For those who have Medicare Parts A and B but are not satisfied with their coverage, you may be able to purchase a Medigap plan. This plan is similar to a Medicare Advantage plan, and cannot be purchased by those who have Medicare Part C.

  1. Re-evaluate yearly, even if you’re satisfied

Now that we have Medicare explained, it is necessary also to understand that Medicare plans and benefits change annually.

Every year around September you will receive a notice of policy changes in the mail. This document is your guide to how your policy may change in the upcoming year.

You should review this guide with a list of your prescriptions to determine if any upcoming changes will cost you.

Lastly, healthcare needs change year to year which influences health insurance decisions.

  1. Review plan ratings

There are rating systems for restaurants, movies, businesses, pretty much anything. Medicare is no different.

Comparing plans is a time-consuming process, but Medicare.gov offers a quick at-a-glance rating system for consumers. The scale is from one star to five stars, which five stars being the highest.

This tool is especially helpful when comparing a handful of plans. You can find your current plan on the website as well to compare.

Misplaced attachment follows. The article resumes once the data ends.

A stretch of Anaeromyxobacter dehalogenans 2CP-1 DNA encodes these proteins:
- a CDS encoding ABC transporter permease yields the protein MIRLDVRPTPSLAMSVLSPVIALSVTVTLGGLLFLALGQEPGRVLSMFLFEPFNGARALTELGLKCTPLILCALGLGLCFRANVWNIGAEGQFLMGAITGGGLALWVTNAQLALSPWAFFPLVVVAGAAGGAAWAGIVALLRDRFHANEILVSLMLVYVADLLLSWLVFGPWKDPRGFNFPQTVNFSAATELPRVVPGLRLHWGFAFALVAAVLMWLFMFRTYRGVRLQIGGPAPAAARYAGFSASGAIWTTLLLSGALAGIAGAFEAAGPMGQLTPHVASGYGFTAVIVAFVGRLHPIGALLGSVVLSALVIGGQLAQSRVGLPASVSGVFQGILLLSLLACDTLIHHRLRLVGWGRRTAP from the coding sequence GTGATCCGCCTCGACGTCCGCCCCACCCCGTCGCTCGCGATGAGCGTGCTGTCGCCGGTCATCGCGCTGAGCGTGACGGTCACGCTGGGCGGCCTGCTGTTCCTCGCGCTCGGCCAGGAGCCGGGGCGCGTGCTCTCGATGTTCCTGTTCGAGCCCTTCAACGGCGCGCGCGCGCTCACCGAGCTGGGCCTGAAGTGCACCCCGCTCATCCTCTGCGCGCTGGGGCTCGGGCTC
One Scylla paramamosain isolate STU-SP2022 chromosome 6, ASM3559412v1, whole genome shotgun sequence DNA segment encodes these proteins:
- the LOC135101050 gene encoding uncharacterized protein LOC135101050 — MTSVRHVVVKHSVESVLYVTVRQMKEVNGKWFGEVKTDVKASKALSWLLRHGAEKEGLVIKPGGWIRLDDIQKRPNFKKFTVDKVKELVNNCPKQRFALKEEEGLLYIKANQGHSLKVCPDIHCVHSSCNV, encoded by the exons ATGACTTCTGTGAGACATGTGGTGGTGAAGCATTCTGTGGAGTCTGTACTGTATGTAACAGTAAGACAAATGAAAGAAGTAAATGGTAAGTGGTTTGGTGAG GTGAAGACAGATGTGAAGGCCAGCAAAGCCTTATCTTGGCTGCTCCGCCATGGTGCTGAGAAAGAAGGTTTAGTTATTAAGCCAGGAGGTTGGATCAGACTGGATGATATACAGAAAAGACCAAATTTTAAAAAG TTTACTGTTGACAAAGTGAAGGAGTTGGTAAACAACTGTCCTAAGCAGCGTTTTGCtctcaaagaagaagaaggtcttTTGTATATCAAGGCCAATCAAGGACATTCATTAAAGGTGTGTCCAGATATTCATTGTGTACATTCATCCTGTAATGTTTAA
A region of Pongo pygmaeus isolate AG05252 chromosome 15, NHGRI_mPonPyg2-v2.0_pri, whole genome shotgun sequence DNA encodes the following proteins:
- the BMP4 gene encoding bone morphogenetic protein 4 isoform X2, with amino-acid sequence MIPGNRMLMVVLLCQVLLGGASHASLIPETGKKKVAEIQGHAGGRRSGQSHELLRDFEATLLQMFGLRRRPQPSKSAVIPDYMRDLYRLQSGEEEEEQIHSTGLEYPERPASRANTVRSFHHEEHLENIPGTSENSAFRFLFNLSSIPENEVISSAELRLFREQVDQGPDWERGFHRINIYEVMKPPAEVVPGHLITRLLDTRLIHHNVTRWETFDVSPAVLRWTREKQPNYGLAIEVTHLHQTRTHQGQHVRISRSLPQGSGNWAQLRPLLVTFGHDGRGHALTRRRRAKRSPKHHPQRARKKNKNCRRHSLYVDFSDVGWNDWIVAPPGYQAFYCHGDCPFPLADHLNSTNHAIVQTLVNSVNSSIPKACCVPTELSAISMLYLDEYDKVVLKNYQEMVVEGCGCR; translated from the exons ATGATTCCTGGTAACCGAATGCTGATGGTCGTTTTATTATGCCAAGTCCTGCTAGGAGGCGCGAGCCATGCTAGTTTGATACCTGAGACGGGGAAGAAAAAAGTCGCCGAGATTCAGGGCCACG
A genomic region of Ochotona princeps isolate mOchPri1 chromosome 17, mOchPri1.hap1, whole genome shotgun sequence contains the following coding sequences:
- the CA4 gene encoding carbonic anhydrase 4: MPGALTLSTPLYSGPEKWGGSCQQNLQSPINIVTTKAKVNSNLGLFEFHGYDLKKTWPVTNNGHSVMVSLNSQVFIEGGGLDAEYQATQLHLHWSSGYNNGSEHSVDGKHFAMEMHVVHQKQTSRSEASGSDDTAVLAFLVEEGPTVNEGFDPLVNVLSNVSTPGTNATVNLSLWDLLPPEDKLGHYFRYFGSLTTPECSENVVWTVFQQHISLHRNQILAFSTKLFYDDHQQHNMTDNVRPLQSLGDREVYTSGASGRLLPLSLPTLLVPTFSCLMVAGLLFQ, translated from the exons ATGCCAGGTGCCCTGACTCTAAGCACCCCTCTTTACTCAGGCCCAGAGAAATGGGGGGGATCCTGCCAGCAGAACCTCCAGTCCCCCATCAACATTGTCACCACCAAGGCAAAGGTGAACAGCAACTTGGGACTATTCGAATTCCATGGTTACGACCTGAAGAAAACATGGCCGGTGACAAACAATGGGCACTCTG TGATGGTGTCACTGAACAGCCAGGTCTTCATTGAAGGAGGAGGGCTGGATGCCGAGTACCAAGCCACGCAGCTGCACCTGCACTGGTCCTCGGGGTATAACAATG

1. Get expert advice

No matter how much research you do, it’s always a good idea to take advantage of expert resources.

Knowing where to find reliable, confidential help on a topic as sensitive as Medicare can be difficult for many. Thankfully, the Centers for Medicare and Medicaid Services offers one-stop shopping for resources.

One of the most important resources is the 24-hour hotline for Medicare and Medicaid. Staffed by experts in understanding Medicare and explaining coverage in a way that makes sense, calling toll free to 1-800-633-4227 is a great way of sorting through your options.

When looking at Medigap coverage, be sure to check out medigap.com reviews.

  1. Save the date

A common mistake that people make when evaluating Medicare is not knowing when the open enrollment period is, or what it is. Open enrollment refers to the time when people can enroll in Medicare, change plans, or change providers.

Open enrollment occurs every year from October 15th to December 7th. Because this is a relatively short window, the bulk of Medicare research should be done in advance of the open enrollment period.

You are also eligible for open enrollment from three months before turning 65 through three months after.

Most people have to enroll in some kind of Medicare Advantage or Medigap program to avoid astronomical out of pocket costs, which can only be done during the open enrollment period.

The bottom line

Understanding Medicare enables you to take control of your healthcare spending. Only you know what is right for you, but these tips should help get you started. Take the time to review your health needs and pick a plan that’s best for you.

Go here for more information about health and wellness at any age.